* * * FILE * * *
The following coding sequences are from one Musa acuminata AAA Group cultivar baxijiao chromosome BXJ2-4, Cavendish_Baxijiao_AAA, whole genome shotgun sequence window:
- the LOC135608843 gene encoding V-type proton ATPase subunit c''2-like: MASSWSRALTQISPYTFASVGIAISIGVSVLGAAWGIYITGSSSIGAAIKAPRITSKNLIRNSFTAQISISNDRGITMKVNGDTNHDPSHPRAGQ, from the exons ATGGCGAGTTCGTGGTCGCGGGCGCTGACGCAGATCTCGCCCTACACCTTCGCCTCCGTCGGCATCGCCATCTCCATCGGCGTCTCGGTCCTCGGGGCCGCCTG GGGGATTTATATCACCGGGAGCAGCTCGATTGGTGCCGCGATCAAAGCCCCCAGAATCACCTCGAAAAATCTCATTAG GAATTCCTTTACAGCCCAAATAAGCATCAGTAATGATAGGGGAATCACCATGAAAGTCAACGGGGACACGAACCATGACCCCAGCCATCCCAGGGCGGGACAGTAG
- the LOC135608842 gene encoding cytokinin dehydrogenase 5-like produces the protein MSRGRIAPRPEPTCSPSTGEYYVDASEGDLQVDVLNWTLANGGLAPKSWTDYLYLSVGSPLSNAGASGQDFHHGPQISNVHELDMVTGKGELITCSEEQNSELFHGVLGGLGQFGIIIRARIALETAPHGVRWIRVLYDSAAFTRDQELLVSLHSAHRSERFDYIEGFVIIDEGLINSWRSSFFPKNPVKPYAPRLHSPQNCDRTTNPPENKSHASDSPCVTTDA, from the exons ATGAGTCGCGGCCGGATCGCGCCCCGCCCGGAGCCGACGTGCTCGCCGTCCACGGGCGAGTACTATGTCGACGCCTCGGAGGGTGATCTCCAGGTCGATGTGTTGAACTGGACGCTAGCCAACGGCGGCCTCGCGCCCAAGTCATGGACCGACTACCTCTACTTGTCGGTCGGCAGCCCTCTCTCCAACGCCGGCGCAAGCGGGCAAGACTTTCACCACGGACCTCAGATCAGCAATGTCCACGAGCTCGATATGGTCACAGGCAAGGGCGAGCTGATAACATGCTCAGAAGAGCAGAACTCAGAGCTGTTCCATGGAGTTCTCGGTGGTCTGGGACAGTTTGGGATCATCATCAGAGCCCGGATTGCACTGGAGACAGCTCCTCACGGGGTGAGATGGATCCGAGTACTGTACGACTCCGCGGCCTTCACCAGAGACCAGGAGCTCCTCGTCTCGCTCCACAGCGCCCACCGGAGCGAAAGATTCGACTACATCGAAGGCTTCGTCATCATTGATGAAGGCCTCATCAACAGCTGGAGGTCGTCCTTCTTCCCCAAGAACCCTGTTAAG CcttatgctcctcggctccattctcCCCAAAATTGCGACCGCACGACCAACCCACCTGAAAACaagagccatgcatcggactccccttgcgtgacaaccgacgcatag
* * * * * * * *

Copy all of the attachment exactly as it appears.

The following coding sequences are from one Musa acuminata AAA Group cultivar baxijiao chromosome BXJ2-4, Cavendish_Baxijiao_AAA, whole genome shotgun sequence window:
- the LOC135608843 gene encoding V-type proton ATPase subunit c''2-like: MASSWSRALTQISPYTFASVGIAISIGVSVLGAAWGIYITGSSSIGAAIKAPRITSKNLIRNSFTAQISISNDRGITMKVNGDTNHDPSHPRAGQ, from the exons ATGGCGAGTTCGTGGTCGCGGGCGCTGACGCAGATCTCGCCCTACACCTTCGCCTCCGTCGGCATCGCCATCTCCATCGGCGTCTCGGTCCTCGGGGCCGCCTG GGGGATTTATATCACCGGGAGCAGCTCGATTGGTGCCGCGATCAAAGCCCCCAGAATCACCTCGAAAAATCTCATTAG GAATTCCTTTACAGCCCAAATAAGCATCAGTAATGATAGGGGAATCACCATGAAAGTCAACGGGGACACGAACCATGACCCCAGCCATCCCAGGGCGGGACAGTAG
- the LOC135608842 gene encoding cytokinin dehydrogenase 5-like produces the protein MSRGRIAPRPEPTCSPSTGEYYVDASEGDLQVDVLNWTLANGGLAPKSWTDYLYLSVGSPLSNAGASGQDFHHGPQISNVHELDMVTGKGELITCSEEQNSELFHGVLGGLGQFGIIIRARIALETAPHGVRWIRVLYDSAAFTRDQELLVSLHSAHRSERFDYIEGFVIIDEGLINSWRSSFFPKNPVKPYAPRLHSPQNCDRTTNPPENKSHASDSPCVTTDA, from the exons ATGAGTCGCGGCCGGATCGCGCCCCGCCCGGAGCCGACGTGCTCGCCGTCCACGGGCGAGTACTATGTCGACGCCTCGGAGGGTGATCTCCAGGTCGATGTGTTGAACTGGACGCTAGCCAACGGCGGCCTCGCGCCCAAGTCATGGACCGACTACCTCTACTTGTCGGTCGGCAGCCCTCTCTCCAACGCCGGCGCAAGCGGGCAAGACTTTCACCACGGACCTCAGATCAGCAATGTCCACGAGCTCGATATGGTCACAGGCAAGGGCGAGCTGATAACATGCTCAGAAGAGCAGAACTCAGAGCTGTTCCATGGAGTTCTCGGTGGTCTGGGACAGTTTGGGATCATCATCAGAGCCCGGATTGCACTGGAGACAGCTCCTCACGGGGTGAGATGGATCCGAGTACTGTACGACTCCGCGGCCTTCACCAGAGACCAGGAGCTCCTCGTCTCGCTCCACAGCGCCCACCGGAGCGAAAGATTCGACTACATCGAAGGCTTCGTCATCATTGATGAAGGCCTCATCAACAGCTGGAGGTCGTCCTTCTTCCCCAAGAACCCTGTTAAG CcttatgctcctcggctccattctcCCCAAAATTGCGACCGCACGACCAACCCACCTGAAAACaagagccatgcatcggactccccttgcgtgacaaccgacgcatag